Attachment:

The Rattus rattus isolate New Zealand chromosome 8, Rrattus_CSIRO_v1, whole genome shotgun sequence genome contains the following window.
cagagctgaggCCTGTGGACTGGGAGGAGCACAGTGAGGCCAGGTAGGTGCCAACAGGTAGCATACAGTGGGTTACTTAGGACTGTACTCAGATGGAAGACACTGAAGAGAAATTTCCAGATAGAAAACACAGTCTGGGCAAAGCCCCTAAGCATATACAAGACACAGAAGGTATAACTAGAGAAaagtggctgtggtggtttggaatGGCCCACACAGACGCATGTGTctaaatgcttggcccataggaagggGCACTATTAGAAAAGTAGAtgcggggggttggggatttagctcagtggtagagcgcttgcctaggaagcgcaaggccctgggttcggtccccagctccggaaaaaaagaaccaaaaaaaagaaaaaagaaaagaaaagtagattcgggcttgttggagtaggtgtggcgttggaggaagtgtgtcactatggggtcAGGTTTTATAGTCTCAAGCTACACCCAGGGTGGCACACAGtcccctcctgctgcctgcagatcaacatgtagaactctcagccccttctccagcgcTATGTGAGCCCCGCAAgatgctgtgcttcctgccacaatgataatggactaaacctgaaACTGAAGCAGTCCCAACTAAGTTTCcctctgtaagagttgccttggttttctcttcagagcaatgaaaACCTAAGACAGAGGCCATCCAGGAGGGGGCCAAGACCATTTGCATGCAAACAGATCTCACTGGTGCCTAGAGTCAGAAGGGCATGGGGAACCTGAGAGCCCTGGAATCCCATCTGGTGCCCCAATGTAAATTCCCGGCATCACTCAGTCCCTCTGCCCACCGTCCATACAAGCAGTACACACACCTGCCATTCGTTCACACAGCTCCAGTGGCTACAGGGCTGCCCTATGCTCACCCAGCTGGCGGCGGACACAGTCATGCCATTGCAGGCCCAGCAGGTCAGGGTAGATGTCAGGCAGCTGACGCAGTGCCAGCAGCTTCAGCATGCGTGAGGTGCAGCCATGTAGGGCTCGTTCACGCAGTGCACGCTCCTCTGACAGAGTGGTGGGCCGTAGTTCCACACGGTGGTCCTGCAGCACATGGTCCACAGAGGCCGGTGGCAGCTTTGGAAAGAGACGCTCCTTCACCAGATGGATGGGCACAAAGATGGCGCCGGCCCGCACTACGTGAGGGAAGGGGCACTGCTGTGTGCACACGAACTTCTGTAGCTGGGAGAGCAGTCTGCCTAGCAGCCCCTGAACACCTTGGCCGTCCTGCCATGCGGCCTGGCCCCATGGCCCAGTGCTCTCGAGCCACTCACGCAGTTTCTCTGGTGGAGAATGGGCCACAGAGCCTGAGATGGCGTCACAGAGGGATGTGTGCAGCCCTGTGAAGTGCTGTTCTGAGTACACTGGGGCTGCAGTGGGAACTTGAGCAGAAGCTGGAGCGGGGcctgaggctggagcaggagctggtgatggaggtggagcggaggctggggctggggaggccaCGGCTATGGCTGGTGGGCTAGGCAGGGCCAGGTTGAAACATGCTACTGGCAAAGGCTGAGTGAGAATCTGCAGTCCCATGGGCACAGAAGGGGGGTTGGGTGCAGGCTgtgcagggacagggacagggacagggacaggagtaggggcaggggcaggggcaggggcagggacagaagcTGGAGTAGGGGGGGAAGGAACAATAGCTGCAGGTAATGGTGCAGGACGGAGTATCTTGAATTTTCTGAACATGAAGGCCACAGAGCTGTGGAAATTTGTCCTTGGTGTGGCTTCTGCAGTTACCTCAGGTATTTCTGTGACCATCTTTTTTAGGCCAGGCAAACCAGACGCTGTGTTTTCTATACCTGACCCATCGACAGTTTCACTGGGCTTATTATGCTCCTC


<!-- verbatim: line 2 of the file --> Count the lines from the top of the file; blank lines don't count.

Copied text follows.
cagagctgaggCCTGTGGACTGGGAGGAGCACAGTGAGGCCAGGTAGGTGCCAACAGGTAGCATACAGTGGGTTACTTAGGACTGTACTCAGATGGAAGACACTGAAGAGAAATTTCCAGATAGAAAACACAGTCTGGGCAAAGCCCCTAAGCATATACAAGACACAGAAGGTATAACTAGAGAAaagtggctgtggtggtttggaatGGCCCACACAGACGCATGTGTctaaatgcttggcccataggaagggGCACTATTAGAAAAGTAGAtgcggggggttggggatttagctcagtggtagagcgcttgcctaggaagcgcaaggccctgggttcggtccccagctccggaaaaaaagaaccaaaaaaaagaaaaaagaaaagaaaagtagattcgggcttgttggagtaggtgtggcgttggaggaagtgtgtcactatggggtcAGGTTTTATAGTCTCAAGCTACACCCAGGGTGGCACACAGtcccctcctgctgcctgcagatcaacatgtagaactctcagccccttctccagcgcTATGTGAGCCCCGCAAgatgctgtgcttcctgccacaatgataatggactaaacctgaaACTGAAGCAGTCCCAACTAAGTTTCcctctgtaagagttgccttggttttctcttcagagcaatgaaaACCTAAGACAGAGGCCATCCAGGAGGGGGCCAAGACCATTTGCATGCAAACAGATCTCACTGGTGCCTAGAGTCAGAAGGGCATGGGGAACCTGAGAGCCCTGGAATCCCATCTGGTGCCCCAATGTAAATTCCCGGCATCACTCAGTCCCTCTGCCCACCGTCCATACAAGCAGTACACACACCTGCCATTCGTTCACACAGCTCCAGTGGCTACAGGGCTGCCCTATGCTCACCCAGCTGGCGGCGGACACAGTCATGCCATTGCAGGCCCAGCAGGTCAGGGTAGATGTCAGGCAGCTGACGCAGTGCCAGCAGCTTCAGCATGCGTGAGGTGCAGCCATGTAGGGCTCGTTCACGCAGTGCACGCTCCTCTGACAGAGTGGTGGGCCGTAGTTCCACACGGTGGTCCTGCAGCACATGGTCCACAGAGGCCGGTGGCAGCTTTGGAAAGAGACGCTCCTTCACCAGATGGATGGGCACAAAGATGGCGCCGGCCCGCACTACGTGAGGGAAGGGGCACTGCTGTGTGCACACGAACTTCTGTAGCTGGGAGAGCAGTCTGCCTAGCAGCCCCTGAACACCTTGGCCGTCCTGCCATGCGGCCTGGCCCCATGGCCCAGTGCTCTCGAGCCACTCACGCAGTTTCTCTGGTGGAGAATGGGCCACAGAGCCTGAGATGGCGTCACAGAGGGATGTGTGCAGCCCTGTGAAGTGCTGTTCTGAGTACACTGGGGCTGCAGTGGGAACTTGAGCAGAAGCTGGAGCGGGGcctgaggctggagcaggagctggtgatggaggtggagcggaggctggggctggggaggccaCGGCTATGGCTGGTGGGCTAGGCAGGGCCAGGTTGAAACATGCTACTGGCAAAGGCTGAGTGAGAATCTGCAGTCCCATGGGCACAGAAGGGGGGTTGGGTGCAGGCTgtgcagggacagggacagggacagggacaggagtaggggcaggggcaggggcaggggcagggacagaagcTGGAGTAGGGGGGGAAGGAACAATAGCTGCAGGTAATGGTGCAGGACGGAGTATCTTGAATTTTCTGAACATGAAGGCCACAGAGCTGTGGAAATTTGTCCTTGGTGTGGCTTCTGCAGTTACCTCAGGTATTTCTGTGACCATCTTTTTTAGGCCAGGCAAACCAGACGCTGTGTTTTCTATACCTGACCCATCGACAGTTTCACTGGGCTTATTATGCTCCTC